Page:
The U.S. Senate’s approval of a farm bill on June 21, is drawing mixed reviews from Oklahoma farmers and ranchers. The main concern, said Scott Neufeld, Fairview, is the lack of price protection in years when commodity prices are low.
“We’re disappointed that most of the risk management tools included in the Senate bill are revenue based with very little focus on the price components of actual marketing,” Neufeld said. “There is no mechanism to manage risk when steep price declines happen, and they will happen, and when they may last for several marketing years.”
As chairman of Oklahoma Farm Bureau’s Farm Bill Committee, Neufeld closely followed the Senate’s actions and believes they fell short of passing legislation that could truly help Oklahoma agriculture.
The northwest Oklahoma farmer is also concerned about the so called “shallow loss” provision of the Senate bill.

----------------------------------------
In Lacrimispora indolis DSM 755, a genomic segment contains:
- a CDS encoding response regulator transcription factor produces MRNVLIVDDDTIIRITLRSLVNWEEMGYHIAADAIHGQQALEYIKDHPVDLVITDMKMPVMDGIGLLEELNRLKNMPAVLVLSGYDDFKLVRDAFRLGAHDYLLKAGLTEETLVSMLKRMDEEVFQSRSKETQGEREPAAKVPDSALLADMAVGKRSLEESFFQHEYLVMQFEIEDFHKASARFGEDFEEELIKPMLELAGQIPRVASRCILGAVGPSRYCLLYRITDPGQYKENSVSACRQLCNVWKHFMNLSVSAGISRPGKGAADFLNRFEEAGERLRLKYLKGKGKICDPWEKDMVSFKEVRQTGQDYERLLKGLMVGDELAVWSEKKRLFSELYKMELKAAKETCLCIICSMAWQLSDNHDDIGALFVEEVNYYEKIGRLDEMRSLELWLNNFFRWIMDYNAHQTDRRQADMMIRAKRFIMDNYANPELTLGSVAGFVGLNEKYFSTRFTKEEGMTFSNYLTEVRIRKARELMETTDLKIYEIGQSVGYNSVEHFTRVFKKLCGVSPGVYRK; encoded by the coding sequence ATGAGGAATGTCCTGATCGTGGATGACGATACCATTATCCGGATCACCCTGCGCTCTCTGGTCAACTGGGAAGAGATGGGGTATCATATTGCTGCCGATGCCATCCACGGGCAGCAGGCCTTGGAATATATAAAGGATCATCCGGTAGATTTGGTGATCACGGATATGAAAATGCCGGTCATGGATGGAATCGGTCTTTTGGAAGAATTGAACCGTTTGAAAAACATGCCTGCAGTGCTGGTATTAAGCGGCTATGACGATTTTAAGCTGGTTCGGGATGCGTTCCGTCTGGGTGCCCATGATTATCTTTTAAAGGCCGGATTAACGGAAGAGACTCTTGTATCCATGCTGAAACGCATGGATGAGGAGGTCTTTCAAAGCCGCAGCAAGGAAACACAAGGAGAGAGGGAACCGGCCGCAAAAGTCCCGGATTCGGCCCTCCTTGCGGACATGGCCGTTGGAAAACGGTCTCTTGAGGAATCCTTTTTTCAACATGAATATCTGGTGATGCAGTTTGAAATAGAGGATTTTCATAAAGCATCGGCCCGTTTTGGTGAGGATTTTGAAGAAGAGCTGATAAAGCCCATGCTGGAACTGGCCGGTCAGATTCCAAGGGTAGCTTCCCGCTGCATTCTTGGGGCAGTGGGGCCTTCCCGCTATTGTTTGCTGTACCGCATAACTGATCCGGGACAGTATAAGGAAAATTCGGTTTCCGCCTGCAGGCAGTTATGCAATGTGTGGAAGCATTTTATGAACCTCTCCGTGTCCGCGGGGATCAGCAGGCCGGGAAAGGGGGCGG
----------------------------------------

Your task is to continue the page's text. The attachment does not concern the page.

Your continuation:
“We can manage crop losses up to 15 percent, but deeper losses need to be protected,” Neufeld said. “I would rather have real protection in years when deep losses are experienced than have minimal protection year to year.”
Despite his primary concerns for the bill, Neufeld praised the Senate for the bipartisan, timely effort.
“By quickly passing the bill, the Senate paved the way for the House to bring their version to the floor,” Neufeld said. “We’re looking forward to working with Congressman Lucas and supporting his efforts to pass a bill that will truly benefit all of agriculture.”